Friday, September 27, 2013

2. A Doppelgänger from De La Mare

S.T. Joshi has remarked that Walter De La Mare was considered by Lovecraft to be one of his favorite authors. Joshi suggests that he may have been influenced by the British author’s novel, The Return (1910).  Lovecraft devoted a small section of his essay, Supernatural Horror in Literature to several of De La Mare’s more familiar supernatural stories.  He praises the author as “among the very few to whom unreality is a vivid, living presence; and as such he is able to put into his occasional fear studies a keen potency which only a rare master can achieve.”

De La Mare’s Out of the Deep (1923) is basically a ghost story, but it is also a subtle psychological profile of its principle character, as many ghost stories seem to be.  It is never certain whether the various apparitions and effects in the tale actually exist separate from the character’s mind.  This uncertainty leaves the narrative open to interpretation, and makes it all the more haunting and disturbing.

Upon the death of his uncle, a young man returns to the mansion where he lived as a child.  Jimmie—he keeps this infantilizing name throughout the story despite his adulthood—is ambivalent about living in the house and has no emotional attachment at all to its contents.  He is soon stealthily selling off its valuables to raise cash.  It is clear that his childhood in this vast mansion was fearful and unpleasant.

He chooses to sleep in his uncle’s lavish bed. This is a kind of triumph, after having been banished as a child for many years to a tiny attic room.  He remembers “that high cupboard in the corner from which certain bodiless shapes had been wont to issue and stoop at him…crab-patterned paper that came alive as you stared…” and the window cold with menacing starsHe has never been able to sleep very easily, especially in the dark.  He surrounds himself with candles when he goes to bed.  De La Mare creepily describes how Jimmie likes to sleep in this bed:  laid out straight, as if in a casket.

There is a sense that Jimmie does not belong in this house, and perhaps that he never did.  The cold treatment he received from his uncle, aunt, and one of the servants, and his lonely friendlessness might engender sympathy.  But the author has none for him, seeing him mainly as an opportunist and a usurper, though trapped by childhood memories of anger and fear.  He has inherited the home, but does he really deserve to own it?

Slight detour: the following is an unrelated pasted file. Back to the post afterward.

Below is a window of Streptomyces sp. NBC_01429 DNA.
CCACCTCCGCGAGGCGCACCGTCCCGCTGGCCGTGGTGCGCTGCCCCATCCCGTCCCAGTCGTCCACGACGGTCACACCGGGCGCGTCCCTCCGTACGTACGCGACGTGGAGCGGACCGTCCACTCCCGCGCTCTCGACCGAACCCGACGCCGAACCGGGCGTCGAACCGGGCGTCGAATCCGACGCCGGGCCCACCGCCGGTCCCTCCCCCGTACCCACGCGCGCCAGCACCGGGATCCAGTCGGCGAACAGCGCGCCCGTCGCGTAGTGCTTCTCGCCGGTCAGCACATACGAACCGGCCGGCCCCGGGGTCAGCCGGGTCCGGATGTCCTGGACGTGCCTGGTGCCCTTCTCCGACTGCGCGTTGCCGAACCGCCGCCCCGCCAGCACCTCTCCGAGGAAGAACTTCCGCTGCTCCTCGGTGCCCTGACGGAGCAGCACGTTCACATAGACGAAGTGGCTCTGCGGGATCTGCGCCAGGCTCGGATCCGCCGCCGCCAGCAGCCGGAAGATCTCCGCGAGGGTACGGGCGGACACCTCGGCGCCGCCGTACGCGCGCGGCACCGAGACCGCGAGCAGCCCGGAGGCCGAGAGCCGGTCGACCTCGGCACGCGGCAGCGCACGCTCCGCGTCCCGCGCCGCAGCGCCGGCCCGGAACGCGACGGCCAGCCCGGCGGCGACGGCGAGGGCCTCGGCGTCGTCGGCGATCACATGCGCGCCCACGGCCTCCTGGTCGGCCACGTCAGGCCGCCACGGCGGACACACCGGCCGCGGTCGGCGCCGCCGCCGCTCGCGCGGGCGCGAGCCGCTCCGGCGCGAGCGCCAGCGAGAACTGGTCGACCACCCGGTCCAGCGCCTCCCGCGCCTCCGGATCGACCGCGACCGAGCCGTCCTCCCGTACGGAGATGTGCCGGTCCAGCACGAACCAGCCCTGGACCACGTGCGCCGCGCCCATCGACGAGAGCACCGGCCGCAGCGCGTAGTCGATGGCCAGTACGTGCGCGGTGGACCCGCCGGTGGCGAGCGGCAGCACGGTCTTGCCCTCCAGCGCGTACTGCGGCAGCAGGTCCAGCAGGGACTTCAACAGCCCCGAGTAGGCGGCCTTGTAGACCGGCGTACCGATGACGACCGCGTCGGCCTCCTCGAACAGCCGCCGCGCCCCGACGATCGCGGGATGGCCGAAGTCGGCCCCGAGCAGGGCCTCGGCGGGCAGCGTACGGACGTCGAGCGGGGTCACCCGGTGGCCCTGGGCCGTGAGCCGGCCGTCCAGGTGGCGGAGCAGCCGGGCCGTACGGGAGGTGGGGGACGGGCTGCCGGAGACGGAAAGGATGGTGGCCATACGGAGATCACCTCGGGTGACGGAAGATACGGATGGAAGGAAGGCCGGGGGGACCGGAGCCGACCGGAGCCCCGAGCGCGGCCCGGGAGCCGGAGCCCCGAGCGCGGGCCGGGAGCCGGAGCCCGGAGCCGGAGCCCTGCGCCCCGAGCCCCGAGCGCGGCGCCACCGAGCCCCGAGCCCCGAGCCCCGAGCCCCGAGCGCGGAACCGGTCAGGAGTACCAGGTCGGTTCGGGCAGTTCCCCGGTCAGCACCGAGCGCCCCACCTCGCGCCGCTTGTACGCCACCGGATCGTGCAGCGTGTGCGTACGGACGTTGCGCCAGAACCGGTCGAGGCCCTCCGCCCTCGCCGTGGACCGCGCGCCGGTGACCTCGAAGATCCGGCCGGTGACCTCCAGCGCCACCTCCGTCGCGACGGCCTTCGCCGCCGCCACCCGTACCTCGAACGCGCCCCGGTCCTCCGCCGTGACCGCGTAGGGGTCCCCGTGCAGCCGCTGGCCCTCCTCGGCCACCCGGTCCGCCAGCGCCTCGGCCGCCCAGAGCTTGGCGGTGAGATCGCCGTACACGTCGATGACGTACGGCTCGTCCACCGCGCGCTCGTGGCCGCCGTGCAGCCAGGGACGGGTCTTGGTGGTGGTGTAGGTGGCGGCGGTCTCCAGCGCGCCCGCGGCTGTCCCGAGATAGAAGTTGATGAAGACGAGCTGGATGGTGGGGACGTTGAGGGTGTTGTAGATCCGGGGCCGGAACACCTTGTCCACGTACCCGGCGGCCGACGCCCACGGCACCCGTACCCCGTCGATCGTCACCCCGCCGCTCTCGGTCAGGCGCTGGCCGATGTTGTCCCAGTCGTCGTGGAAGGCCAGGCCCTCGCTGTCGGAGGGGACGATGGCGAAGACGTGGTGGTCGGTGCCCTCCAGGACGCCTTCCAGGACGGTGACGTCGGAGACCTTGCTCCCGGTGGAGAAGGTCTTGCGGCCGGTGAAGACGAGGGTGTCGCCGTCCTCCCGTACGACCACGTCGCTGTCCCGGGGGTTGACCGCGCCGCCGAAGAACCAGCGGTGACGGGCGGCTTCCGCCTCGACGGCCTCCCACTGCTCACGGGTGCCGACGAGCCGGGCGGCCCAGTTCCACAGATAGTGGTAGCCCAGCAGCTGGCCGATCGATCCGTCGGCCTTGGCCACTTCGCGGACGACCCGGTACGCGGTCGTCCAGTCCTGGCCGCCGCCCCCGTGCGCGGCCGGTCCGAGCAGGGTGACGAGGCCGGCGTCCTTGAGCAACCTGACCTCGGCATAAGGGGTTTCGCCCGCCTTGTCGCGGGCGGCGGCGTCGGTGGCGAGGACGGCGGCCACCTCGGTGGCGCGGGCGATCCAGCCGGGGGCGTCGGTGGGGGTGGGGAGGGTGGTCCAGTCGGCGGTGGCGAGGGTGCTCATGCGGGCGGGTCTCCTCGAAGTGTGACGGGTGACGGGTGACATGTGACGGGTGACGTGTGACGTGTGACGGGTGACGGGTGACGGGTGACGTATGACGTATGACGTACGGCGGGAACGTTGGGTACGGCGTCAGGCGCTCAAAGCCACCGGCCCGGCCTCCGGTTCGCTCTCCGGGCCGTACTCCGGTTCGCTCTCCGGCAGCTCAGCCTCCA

So much seems to depend on the pulling of various bell cords scattered about the house.  These were used to summon the servants, now long gone.  There is one above his uncle’s old bed, and also one in the dark little attic room where he was once forced to sleep.  He obsesses about these:  if he pulls one, what might it summon in this empty house?  In one oddly hallucinatory scene, he pulls the bell cord above his uncle’s bed—it was earlier described as “the sumptuous crimson pleated silk bell-pull, dangling like a snake with a huge tassel for skull…”—and sees “the hidden fangs flickeringly jet out…”

A servant does appear at his bedside—and the silent figure closely resembles him.  Over several days other apparitions follow, but they do not really interact with Jimmie much.  They go about their business, as Jimmie grows increasingly obsessed and agitated.  Why are they there?  Whether in his own mind, or manifested by the ringing of the bells, these ghosts are forces just beyond the edge of his comprehension.  Jimmie’s eventual fate is foreshadowed from the very beginning of the story; he is doomed to return to a place that he never truly escaped.

A haunted house can be seen emblematic of the haunted person’s mind and emotional state.  Exploring forgotten or hidden rooms—or avoiding them as we do in nightmares—may signify a coming to terms with forgotten capacities, memories, interests, and traumas.  Or might not.  For one reason or another, the character in Out of the Deep, is not able to resolve his bitterness, and so he remains inside a tiny, four cornered nightmare.

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